Another problem is that different scopes have different execution environments. This means that they have different built-ins (different global object, different constructors, etc.). This may result in unexpected results.

For example, [] instanceof window.frames[0].Array will return false, because Array.prototype !== window.frames[0].Array and arrays inherit from the former.
Also, it cannot be used on undefined value, because it don’t have a prototype.

  1. The typeof operator tests whether value belong to one of six basic types: “number“, “string“, “boolean“, “object“, “function” or “undefined“. Where the string “object” belong all objects (except functions, which are objects, but have its own value in typeof operator), and also “null” value and arrays (for “null” it’s a bug, but this bug is so old, so it’s become a standard). It doesn’t rely on constructors and can be used even if value is undefined. But it’s doesn’t give any details about objects. So if you needed it, go to instanceof.

Now let’s talk about one tricky thing. What if you use constructor to create a primitive type?

let num = new Number(5);
console.log(num instanceof Number); // print true
console.log(typeof num); // print object
num++; //num is object right now but still can be handled as number
//and after that:
console.log(num instanceof Number); // print false
console.log(typeof num); // print number

Seems like magic. But it is not. It’s so-called boxing (wrapping primitive value by object) and unboxing (extracting wrapped primitive value from object). Such kind of code seems to be “a bit” fragile. Of course you can just avoid creating primitive type with constructors. But there is another possible situation, when boxing may hit you. When you use Function.call() or Function.apply() on a primitive type.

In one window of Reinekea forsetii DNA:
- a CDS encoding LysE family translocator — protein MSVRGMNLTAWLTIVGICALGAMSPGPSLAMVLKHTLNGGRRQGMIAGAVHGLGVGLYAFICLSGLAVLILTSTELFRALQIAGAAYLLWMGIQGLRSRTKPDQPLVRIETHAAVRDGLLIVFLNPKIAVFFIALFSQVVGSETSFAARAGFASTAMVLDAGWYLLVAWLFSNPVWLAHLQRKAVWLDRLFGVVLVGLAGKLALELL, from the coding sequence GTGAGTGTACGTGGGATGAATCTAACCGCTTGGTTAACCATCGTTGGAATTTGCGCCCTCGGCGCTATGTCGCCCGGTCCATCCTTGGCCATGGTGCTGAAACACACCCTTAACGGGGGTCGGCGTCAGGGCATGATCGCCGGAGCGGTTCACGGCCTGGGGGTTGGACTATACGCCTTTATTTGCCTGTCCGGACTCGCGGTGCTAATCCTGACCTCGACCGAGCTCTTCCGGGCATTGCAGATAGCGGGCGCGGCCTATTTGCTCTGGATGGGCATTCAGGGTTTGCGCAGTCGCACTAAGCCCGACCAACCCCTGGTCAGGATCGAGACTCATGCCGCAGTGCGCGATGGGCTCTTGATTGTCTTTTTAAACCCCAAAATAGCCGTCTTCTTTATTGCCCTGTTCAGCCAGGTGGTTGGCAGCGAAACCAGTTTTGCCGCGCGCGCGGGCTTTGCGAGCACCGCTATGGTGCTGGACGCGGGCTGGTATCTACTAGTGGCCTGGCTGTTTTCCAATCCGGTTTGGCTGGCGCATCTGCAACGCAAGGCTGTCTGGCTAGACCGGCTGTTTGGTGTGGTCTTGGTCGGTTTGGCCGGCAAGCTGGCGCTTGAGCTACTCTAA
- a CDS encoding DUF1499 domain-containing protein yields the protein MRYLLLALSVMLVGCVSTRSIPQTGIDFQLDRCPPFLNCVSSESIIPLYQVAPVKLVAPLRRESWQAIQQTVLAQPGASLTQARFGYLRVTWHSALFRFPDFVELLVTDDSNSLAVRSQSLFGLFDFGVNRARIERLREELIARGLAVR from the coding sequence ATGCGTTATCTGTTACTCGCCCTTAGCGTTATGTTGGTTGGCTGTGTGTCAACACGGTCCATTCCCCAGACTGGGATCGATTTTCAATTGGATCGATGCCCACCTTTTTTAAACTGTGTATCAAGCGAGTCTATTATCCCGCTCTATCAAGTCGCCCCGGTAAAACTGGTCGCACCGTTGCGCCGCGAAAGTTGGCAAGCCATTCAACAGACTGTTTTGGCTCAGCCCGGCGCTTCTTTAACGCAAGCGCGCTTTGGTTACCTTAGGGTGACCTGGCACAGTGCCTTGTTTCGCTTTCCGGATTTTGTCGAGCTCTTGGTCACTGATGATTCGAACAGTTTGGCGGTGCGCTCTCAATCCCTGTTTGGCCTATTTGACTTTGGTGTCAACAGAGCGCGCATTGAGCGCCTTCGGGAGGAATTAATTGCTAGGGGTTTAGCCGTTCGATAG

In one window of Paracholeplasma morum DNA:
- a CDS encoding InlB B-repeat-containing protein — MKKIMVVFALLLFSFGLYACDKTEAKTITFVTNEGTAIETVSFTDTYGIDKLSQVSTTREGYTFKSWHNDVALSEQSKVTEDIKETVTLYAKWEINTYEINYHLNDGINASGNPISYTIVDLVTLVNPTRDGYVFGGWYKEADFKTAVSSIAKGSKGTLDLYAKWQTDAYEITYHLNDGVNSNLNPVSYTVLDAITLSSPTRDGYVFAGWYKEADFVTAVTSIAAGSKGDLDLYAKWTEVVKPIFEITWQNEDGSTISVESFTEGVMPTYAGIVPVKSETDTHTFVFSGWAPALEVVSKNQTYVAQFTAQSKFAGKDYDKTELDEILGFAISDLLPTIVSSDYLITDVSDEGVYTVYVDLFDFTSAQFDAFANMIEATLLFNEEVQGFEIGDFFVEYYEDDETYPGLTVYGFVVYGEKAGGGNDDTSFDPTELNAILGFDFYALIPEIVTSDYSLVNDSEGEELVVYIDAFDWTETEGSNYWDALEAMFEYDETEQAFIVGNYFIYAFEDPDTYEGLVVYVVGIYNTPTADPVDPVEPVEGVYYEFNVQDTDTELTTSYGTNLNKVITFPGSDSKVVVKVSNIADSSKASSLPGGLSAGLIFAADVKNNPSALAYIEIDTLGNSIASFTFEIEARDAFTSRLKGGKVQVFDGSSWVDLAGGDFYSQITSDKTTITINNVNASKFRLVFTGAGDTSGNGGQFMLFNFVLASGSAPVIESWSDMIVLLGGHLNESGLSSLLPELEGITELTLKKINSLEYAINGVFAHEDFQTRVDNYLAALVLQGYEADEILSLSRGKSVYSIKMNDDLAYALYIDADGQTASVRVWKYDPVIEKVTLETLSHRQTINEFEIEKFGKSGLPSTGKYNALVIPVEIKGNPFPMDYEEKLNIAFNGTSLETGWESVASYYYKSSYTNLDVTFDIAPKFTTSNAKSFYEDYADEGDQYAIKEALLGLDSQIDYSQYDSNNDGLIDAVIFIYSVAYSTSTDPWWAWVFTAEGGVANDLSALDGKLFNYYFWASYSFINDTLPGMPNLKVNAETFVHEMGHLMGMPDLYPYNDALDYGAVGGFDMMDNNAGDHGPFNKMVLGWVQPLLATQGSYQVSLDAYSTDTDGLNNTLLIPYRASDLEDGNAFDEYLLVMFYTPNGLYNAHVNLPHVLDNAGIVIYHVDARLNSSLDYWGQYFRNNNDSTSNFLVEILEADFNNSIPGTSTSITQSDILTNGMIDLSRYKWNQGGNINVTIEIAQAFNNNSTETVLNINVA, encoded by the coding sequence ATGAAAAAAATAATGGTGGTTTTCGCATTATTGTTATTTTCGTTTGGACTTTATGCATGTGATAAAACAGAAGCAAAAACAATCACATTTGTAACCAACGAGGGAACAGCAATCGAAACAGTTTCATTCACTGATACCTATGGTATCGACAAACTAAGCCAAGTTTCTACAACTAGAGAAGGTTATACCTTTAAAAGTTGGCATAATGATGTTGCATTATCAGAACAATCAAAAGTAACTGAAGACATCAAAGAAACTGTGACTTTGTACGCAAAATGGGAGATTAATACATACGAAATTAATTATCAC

function test(){
  console.log(typeof this);

To avoiding this you can use strict mode:

function test(){
  'use strict';
  console.log(typeof this);

Since ECMAScript 2015, there is one more type called Symbol, which has its own typeof == “symbol”.

console.log(typeof Symbol());
// expected output: "symbol"

You can read about it on MDN: (Symbol, typeof).

Solution 5:

I’ve discovered some really interesting (read as “horrible”) behavior in Safari 5 and Internet Explorer 9. I was using this with great success in Chrome and Firefox.

if (typeof this === 'string') {

Then I test in IE9, and it doesn’t work at all. Big surprise. But in Safari, it’s intermittent! So I start debugging, and I find that Internet Explorer is always returning false. But the weirdest thing is that Safari seems to be doing some kind of optimization in its JavaScript VM where it is true the first time, but false every time you hit reload!

My brain almost exploded.

So now I’ve settled on this:

if (this instanceof String || typeof this === 'string')

And now everything works great. Note that you can call "a string".toString() and it just returns a copy of the string, i.e.

"a string".toString() === new String("a string").toString(); // true

So I’ll be using both from now on.

Solution 6:

instanceof also works when callback is a subtype of Function, I think